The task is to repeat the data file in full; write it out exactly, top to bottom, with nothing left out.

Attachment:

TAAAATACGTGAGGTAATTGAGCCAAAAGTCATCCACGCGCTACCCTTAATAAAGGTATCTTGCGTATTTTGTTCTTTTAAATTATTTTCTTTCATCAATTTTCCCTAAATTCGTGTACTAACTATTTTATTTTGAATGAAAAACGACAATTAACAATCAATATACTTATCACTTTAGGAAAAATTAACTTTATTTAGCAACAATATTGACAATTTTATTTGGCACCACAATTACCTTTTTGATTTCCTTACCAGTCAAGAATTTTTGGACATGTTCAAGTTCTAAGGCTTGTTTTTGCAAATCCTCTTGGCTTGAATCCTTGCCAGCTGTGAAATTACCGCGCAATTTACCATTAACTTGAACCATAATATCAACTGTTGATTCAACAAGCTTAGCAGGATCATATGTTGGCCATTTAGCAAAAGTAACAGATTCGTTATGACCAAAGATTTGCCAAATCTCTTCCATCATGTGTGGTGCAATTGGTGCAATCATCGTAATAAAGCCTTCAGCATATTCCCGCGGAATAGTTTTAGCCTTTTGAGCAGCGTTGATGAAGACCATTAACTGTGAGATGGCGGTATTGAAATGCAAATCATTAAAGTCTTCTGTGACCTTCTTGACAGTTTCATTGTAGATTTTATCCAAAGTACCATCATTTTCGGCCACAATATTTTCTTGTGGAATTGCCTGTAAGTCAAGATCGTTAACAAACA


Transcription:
TAAAATACGTGAGGTAATTGAGCCAAAAGTCATCCACGCGCTACCCTTAATAAAGGTATCTTGCGTATTTTGTTCTTTTAAATTATTTTCTTTCATCAATTTTCCCTAAATTCGTGTACTAACTATTTTATTTTGAATGAAAAACGACAATTAACAATCAATATACTTATCACTTTAGGAAAAATTAACTTTATTTAGCAACAATATTGACAATTTTATTTGGCACCACAATTACCTTTTTGATTTCCTTACCAGTCAAGAATTTTTGGACATGTTCAAGTTCTAAGGCTTGTTTTTGCAAATCCTCTTGGCTTGAATCCTTGCCAGCTGTGAAATTACCGCGCAATTTACCATTAACTTGAACCATAATATCAACTGTTGATTCAACAAGCTTAGCAGGATCATATGTTGGCCATTTAGCAAAAGTAACAGATTCGTTATGACCAAAGATTTGCCAAATCTCTTCCATCATGTGTGGTGCAATTGGTGCAATCATCGTAATAAAGCCTTCAGCATATTCCCGCGGAATAGTTTTAGCCTTTTGAGCAGCGTTGATGAAGACCATTAACTGTGAGATGGCGGTATTGAAATGCAAATCATTAAAGTCTTCTGTGACCTTCTTGACAGTTTCATTGTAGATTTTATCCAAAGTACCATCATTTTCGGCCACAATATTTTCTTGTGGAATTGCCTGTAAGTCAAGATCGTTAACAAACA